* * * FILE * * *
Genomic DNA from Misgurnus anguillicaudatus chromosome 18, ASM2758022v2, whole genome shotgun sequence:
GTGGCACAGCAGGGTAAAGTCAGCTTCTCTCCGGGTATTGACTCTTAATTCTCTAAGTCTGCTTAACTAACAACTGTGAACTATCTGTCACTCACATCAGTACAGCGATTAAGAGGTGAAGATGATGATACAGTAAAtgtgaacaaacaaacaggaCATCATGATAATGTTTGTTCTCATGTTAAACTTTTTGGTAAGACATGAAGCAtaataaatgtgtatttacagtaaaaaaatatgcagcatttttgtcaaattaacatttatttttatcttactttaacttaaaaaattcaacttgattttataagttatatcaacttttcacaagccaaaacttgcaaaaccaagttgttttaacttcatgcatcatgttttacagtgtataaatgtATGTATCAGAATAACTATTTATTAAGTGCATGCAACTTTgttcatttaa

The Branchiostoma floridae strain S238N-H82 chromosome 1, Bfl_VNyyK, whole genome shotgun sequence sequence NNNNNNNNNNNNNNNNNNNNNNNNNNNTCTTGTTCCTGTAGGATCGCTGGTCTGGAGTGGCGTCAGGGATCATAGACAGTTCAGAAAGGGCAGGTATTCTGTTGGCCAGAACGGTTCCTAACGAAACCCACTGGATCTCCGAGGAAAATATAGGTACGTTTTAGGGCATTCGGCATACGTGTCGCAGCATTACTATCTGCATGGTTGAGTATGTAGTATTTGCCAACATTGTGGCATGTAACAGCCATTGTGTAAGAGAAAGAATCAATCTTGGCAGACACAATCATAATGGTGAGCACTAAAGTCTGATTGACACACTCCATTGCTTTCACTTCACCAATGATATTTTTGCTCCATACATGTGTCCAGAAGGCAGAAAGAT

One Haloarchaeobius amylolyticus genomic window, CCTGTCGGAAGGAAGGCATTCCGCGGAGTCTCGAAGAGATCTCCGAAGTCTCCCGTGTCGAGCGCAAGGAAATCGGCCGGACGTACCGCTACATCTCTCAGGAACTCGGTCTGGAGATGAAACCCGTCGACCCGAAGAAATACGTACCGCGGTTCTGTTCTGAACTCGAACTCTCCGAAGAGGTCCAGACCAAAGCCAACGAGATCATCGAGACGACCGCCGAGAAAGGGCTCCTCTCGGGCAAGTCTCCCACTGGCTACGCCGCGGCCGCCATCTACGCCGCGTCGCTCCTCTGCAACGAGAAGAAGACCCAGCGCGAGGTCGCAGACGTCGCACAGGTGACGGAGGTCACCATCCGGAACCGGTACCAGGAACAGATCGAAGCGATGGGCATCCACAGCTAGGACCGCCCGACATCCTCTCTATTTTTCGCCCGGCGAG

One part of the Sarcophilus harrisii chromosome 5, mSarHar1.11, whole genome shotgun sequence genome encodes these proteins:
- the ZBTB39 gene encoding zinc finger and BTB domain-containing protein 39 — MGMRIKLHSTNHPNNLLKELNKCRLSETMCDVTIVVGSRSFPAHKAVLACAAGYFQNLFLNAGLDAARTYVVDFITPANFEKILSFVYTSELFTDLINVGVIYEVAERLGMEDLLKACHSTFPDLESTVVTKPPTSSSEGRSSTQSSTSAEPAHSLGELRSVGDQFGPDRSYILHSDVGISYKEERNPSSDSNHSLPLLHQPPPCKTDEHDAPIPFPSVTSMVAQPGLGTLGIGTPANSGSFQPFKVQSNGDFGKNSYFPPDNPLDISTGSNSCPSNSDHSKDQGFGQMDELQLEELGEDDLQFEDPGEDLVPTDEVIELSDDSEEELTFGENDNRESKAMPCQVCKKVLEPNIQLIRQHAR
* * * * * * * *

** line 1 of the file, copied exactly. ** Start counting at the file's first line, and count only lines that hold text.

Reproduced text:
Genomic DNA from Misgurnus anguillicaudatus chromosome 18, ASM2758022v2, whole genome shotgun sequence: